Indoor courts are central to life in tens of thousands of towns and cities across basketball-mad Philippines, hosting everything from funerals and beauty pageants to “circumcision season”.
These so-called “covered courts” are essential in remote or poor communities, where they are often one of just a few public buildings. So when people are forced to flee violent storms in the disasterprone nation, they seek refuge in the basketball courts. “It doesn’t get empty, it’s overused,” said Roel De Guzman, who is in charge of the courts in one part of the capital Manila. “It’s not just for basketball.”
In one recent week one of his courts hosted a government seminar, a class for would-be motorcycle taxi drivers, an amateur boxing match promoted by national legend Manny Pacquiao, and of course, some basketball.
The fact that daily Filipino life is deeply entwined with the courts is no surprise, given basketball’s immense popularity in the Philippines. It’s a love affair that goes back to the 1900s when basketball was introduced to the archipelago by the Americans. The sport flourished to the extent that the Philippines became the first Asian nation to found its own professional league.
To this day basketball jerseys are an ubiquitous choice of attire, while local leagues and favourite NBA teams are on TVs from the capital’s wealthiest homes to the humblest bamboo shack in the provinces.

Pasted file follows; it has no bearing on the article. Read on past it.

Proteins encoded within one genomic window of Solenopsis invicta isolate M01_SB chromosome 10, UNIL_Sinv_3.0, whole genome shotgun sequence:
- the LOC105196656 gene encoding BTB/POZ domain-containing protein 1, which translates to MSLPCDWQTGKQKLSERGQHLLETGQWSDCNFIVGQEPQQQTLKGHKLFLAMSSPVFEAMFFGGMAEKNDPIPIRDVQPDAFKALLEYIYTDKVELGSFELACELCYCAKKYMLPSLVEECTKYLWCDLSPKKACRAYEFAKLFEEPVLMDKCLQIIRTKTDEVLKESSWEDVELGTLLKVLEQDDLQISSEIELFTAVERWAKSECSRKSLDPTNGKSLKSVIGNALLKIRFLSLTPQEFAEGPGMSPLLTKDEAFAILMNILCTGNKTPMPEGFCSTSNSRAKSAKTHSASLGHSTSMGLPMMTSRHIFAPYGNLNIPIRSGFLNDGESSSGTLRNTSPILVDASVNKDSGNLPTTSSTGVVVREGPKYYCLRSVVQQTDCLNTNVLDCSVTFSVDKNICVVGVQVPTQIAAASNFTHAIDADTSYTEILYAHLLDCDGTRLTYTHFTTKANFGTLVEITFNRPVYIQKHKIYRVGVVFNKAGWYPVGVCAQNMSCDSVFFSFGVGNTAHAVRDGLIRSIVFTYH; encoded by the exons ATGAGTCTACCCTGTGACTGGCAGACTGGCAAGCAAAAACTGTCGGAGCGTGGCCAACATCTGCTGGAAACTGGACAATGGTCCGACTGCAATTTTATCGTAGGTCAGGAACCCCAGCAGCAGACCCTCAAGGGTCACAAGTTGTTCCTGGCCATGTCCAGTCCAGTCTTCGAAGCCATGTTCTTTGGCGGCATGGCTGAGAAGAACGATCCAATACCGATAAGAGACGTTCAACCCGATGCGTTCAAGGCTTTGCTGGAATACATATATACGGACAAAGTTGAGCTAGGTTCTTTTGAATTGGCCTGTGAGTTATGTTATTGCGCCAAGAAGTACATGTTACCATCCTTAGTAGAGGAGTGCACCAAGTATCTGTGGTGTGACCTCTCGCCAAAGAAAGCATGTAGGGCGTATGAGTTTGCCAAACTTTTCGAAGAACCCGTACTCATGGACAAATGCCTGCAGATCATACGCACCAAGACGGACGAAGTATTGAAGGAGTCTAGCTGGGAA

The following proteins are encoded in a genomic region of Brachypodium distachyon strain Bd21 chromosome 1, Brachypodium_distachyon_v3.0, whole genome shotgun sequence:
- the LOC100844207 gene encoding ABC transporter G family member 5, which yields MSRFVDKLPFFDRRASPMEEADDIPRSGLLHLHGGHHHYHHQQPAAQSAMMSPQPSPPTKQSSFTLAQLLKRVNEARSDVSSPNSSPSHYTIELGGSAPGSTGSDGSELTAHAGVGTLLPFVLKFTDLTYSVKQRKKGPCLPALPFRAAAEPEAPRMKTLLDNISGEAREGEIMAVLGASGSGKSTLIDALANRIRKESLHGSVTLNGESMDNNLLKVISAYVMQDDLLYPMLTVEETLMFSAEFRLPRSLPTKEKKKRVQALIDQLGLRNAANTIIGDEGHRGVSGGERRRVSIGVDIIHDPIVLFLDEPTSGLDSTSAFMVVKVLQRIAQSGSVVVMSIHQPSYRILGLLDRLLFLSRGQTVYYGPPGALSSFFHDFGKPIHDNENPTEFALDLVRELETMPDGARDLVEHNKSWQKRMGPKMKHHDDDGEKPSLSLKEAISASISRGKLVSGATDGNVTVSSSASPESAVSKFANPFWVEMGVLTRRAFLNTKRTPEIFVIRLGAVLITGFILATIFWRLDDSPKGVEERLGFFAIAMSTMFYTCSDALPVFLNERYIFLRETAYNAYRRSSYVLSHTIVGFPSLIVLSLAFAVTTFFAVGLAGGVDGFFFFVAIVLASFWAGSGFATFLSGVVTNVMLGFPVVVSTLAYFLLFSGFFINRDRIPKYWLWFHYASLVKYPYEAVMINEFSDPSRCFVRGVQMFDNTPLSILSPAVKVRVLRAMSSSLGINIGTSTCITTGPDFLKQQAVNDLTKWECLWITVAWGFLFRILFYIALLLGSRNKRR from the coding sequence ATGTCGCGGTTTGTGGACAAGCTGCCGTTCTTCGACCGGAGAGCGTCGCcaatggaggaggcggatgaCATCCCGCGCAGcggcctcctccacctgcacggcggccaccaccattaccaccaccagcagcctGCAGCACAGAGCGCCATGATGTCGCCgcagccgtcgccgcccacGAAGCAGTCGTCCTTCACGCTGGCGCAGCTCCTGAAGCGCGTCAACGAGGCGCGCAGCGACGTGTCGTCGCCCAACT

For Rafe Bartholomew, an American journalist who wrote a book on Philippine hoops culture, the omnipresence of covered courts is proof of Filipinos’ love for the game. “It is one of the most easily recognisable examples of just how … saturated the country is with the sport of basketball and the role it plays in people’s lives,” he said. According to the most recent government figures, there are 24,931 public covered courts scattered across the Philippines’ roughly 40,000 towns.
Building the courts is a simple and popular way for local politicians to provide services to their electorate. It also gives them a place to emblazon their names and build their political brand. The courts play an especially large role in the lives of people in rural or poor segments of the Philippines, where nearly a quarter of the population exists on less than US$2 per day.
A hospital in the country’s capital recently converted its covered court into a ward to treat cases of leptospirosis, a bacterial infection transmitted in animal urine. The disease particularly impacts people in poorer neighbourhoods, where poor sanitation and drainage collide to spark outbreaks. The courts are also the scene of deeply rooted cultural events such as so-called “circumcision season”, when boys across the country have their foreskins removed en masse as a right of passage to adulthood.
The improvised clinics at the gyms pop up yearly and contribute to the Philippines, a majority Christian country, having one of the world’s highest rates of nonreligious circumcision. Bartholomew said he was once bumped off from his early morning basketball practice to give way to boys queuing up to go under the knife. Yet the gyms also provide a gathering spot, whether just a roofcovered space or one with bleachers and air conditioning. Effectively a type of town square in the nation of some 106 million people. – AFP